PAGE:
Business Development,  Strategy

A Nation of Shopkeepers!


Since 2000 the rate of growth of Small and Mid-sized Enterprises (SME’s) in the UK has been both dramatic and sustained. There were over 5.2 million SME’s at the start of 2014, the first time the business population had exceeded 5 million!

SME’s underpin the UK economy by employing over 15 million people, which equates to 48% (12.1 million) of UK private sector employment. UK SME’s also generate an annual turnover in the UK of £1.6 trillion which is around 33% of private sector turnover.

This post has also appeared on our website ( and provides a few statistics to highlight the importance of these businesses to the UK economy. The source data for this post has been provided via the Department for Business Innovation and Skills – ‘The Business Population Estimates (BPE) for the UK and Region’. (Licenced as per:


In terms of size SME’s are classified as follows:

  • Small – 0-49 employees
  • Medium – 50-249
  • Large – 250+ employees.

SME Classifications and Numbers

Fig 1: Estimated number of businesses in the UK private sector and their associated employment and turnover, by size of business.

Growth in SME numbers has mainly driven by non-employing businesses which increased by 263,000 (up 7.1%) between 2013-14. But there has also been an increase of 66,000 (up 5.5%) in the number of employing businesses – only the second individual year of growth since 2008.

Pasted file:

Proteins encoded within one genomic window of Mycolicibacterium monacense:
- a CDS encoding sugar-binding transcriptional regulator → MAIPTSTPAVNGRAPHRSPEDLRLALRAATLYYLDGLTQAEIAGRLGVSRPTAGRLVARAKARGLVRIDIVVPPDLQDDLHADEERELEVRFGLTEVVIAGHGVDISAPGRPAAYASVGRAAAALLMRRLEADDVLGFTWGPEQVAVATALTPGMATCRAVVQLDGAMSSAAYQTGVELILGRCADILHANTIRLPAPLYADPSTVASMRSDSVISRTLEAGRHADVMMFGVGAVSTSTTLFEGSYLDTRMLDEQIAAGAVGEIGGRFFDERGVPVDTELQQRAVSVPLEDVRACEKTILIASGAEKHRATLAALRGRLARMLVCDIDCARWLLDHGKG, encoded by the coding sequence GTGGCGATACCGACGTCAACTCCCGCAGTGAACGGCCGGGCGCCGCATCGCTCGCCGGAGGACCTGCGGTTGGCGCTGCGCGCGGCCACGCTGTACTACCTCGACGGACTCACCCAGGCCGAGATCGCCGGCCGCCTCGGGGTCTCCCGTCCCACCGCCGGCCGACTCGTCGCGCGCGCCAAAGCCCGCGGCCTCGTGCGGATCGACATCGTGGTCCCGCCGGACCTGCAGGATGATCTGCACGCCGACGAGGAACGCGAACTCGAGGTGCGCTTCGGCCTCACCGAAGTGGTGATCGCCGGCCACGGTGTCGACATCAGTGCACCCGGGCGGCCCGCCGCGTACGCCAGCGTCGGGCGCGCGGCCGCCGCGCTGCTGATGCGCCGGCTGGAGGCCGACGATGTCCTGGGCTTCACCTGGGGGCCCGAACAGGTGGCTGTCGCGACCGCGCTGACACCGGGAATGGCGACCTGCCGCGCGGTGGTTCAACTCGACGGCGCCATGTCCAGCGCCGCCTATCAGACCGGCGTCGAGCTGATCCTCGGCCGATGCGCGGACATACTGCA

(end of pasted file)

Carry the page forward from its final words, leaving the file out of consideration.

In 2014, 99.3% of the 5.2 million private sector businesses were small and 99.9% were small or medium sized (SMEs). Three main categories of business make up the overall population. In 2014 there were 1.5 million companies (29% of the total), 460,000 self-employed partnerships (9%) and 3.3 million sole proprietorships (62%).

The increasing levels of UK self-employment form a key driver of the SME business population growth since 2000. It is also interesting to note that in recent years the majority of business population growth has been amongst non-employing businesses (of all types) which comprise 91% of total UK SME growth since 2000.

SMEs together account for more than half of the total employment (60%) and almost half of the turnover (47%) in the UK private sector. Small businesses alone account for 48% of private sector employment and around 33% of private sector turnover. Businesses with no employees account for a staggering 76% of all private sector businesses (4.0 million businesses), 17% of private sector employment and 7% of private sector turnover in 2014.

Private sector businesses are generally classified into three main legal forms:

  • Sole Proprietorships, owned by one self-employed person
  • Ordinary Partnerships, owned by two or more self-employed people
  • Companies (including public corporations and nationalised bodies) in which the working directors are not classed as self-employed.

In 2014 around 62% of private sector businesses were sole proprietorships, 29% were companies and 9% were ordinary partnerships. There were an estimated 3.3 million sole proprietorships in the UK at the start of 2014, of which 279,000 (9%) had employees. There were 1.5 million actively trading companies, of which 859,000 (57%) had employees. There were also an estimated 457,000 ordinary partnerships, of which 139,000 (31%) had employees.